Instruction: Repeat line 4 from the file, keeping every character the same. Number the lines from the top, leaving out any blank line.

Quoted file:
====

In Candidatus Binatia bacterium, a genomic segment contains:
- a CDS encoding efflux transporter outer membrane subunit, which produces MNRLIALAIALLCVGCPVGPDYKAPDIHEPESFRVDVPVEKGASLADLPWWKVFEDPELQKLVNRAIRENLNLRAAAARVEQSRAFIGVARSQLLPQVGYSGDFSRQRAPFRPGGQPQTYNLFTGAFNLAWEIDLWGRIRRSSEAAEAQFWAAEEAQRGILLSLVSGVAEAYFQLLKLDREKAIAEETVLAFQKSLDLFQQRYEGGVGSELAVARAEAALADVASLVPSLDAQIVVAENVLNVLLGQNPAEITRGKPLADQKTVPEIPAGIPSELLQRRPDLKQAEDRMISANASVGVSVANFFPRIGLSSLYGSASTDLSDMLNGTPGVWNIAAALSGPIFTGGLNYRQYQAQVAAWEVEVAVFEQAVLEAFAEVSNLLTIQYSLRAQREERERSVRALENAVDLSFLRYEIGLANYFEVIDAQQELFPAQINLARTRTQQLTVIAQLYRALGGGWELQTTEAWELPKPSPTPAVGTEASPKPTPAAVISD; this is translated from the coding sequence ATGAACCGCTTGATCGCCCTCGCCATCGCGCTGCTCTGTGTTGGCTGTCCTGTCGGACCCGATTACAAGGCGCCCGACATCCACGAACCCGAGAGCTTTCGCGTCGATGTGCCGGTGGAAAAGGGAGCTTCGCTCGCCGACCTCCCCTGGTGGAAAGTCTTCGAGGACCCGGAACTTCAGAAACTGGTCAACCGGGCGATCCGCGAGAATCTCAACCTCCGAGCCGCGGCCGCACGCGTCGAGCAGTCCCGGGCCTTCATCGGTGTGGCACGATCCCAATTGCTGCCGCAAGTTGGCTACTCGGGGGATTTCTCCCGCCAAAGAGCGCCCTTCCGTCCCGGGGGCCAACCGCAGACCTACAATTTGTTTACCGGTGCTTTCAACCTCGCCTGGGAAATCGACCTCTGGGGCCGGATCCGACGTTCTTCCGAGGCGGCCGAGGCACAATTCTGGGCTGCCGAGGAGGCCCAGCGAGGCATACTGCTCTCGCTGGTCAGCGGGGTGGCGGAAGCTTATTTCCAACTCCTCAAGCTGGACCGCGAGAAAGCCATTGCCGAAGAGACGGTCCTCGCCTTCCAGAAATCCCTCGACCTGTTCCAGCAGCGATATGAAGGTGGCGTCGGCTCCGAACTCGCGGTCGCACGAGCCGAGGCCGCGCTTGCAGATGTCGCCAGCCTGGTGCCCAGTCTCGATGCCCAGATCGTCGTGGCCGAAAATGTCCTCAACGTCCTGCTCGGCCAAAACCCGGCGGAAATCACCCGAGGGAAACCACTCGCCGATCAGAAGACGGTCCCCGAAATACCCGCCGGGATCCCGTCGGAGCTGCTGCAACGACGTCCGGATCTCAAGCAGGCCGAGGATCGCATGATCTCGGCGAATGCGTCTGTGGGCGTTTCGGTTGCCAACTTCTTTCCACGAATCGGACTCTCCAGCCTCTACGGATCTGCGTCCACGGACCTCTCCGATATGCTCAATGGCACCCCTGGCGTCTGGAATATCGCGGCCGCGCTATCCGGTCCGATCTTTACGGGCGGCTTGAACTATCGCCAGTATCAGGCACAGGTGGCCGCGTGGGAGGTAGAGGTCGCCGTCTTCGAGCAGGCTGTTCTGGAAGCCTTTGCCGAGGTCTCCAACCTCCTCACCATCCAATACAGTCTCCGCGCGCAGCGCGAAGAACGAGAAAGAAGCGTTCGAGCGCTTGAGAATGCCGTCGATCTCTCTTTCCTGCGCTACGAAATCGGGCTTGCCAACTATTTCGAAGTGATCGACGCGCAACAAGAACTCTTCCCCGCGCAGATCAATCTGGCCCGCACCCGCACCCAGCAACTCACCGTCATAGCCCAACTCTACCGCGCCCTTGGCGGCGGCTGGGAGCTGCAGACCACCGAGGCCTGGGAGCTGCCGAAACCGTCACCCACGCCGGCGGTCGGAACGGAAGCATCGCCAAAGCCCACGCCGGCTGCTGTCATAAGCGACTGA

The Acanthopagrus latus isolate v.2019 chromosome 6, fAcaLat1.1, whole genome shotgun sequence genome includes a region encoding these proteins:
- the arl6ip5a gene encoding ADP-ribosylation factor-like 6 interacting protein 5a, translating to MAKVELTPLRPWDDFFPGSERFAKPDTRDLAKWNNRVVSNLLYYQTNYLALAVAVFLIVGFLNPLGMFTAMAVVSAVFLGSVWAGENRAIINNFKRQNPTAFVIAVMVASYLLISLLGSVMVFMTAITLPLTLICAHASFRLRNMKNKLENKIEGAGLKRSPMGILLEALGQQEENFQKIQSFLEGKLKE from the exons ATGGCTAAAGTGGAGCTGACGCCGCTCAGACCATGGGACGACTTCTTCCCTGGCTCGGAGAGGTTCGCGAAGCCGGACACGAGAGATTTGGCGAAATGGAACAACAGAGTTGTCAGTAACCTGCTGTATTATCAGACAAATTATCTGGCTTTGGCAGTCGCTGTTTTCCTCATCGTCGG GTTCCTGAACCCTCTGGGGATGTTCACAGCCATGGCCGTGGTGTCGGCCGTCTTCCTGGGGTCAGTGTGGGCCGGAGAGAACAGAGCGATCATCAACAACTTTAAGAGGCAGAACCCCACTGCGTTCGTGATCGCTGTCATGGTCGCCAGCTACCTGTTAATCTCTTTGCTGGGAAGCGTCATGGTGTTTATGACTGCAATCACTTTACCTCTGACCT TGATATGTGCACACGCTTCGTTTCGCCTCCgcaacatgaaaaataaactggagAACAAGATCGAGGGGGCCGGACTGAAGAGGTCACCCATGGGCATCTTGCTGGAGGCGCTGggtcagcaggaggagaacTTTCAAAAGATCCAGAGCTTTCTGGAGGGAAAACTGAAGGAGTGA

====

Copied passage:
- the arl6ip5a gene encoding ADP-ribosylation factor-like 6 interacting protein 5a, translating to MAKVELTPLRPWDDFFPGSERFAKPDTRDLAKWNNRVVSNLLYYQTNYLALAVAVFLIVGFLNPLGMFTAMAVVSAVFLGSVWAGENRAIINNFKRQNPTAFVIAVMVASYLLISLLGSVMVFMTAITLPLTLICAHASFRLRNMKNKLENKIEGAGLKRSPMGILLEALGQQEENFQKIQSFLEGKLKE from the exons ATGGCTAAAGTGGAGCTGACGCCGCTCAGACCATGGGACGACTTCTTCCCTGGCTCGGAGAGGTTCGCGAAGCCGGACACGAGAGATTTGGCGAAATGGAACAACAGAGTTGTCAGTAACCTGCTGTATTATCAGACAAATTATCTGGCTTTGGCAGTCGCTGTTTTCCTCATCGTCGG GTTCCTGAACCCTCTGGGGATGTTCACAGCCATGGCCGTGGTGTCGGCCGTCTTCCTGGGGTCAGTGTGGGCCGGAGAGAACAGAGCGATCATCAACAACTTTAAGAGGCAGAACCCCACTGCGTTCGTGATCGCTGTCATGGTCGCCAGCTACCTGTTAATCTCTTTGCTGGGAAGCGTCATGGTGTTTATGACTGCAATCACTTTACCTCTGACCT TGATATGTGCACACGCTTCGTTTCGCCTCCgcaacatgaaaaataaactggagAACAAGATCGAGGGGGCCGGACTGAAGAGGTCACCCATGGGCATCTTGCTGGAGGCGCTGggtcagcaggaggagaacTTTCAAAAGATCCAGAGCTTTCTGGAGGGAAAACTGAAGGAGTGA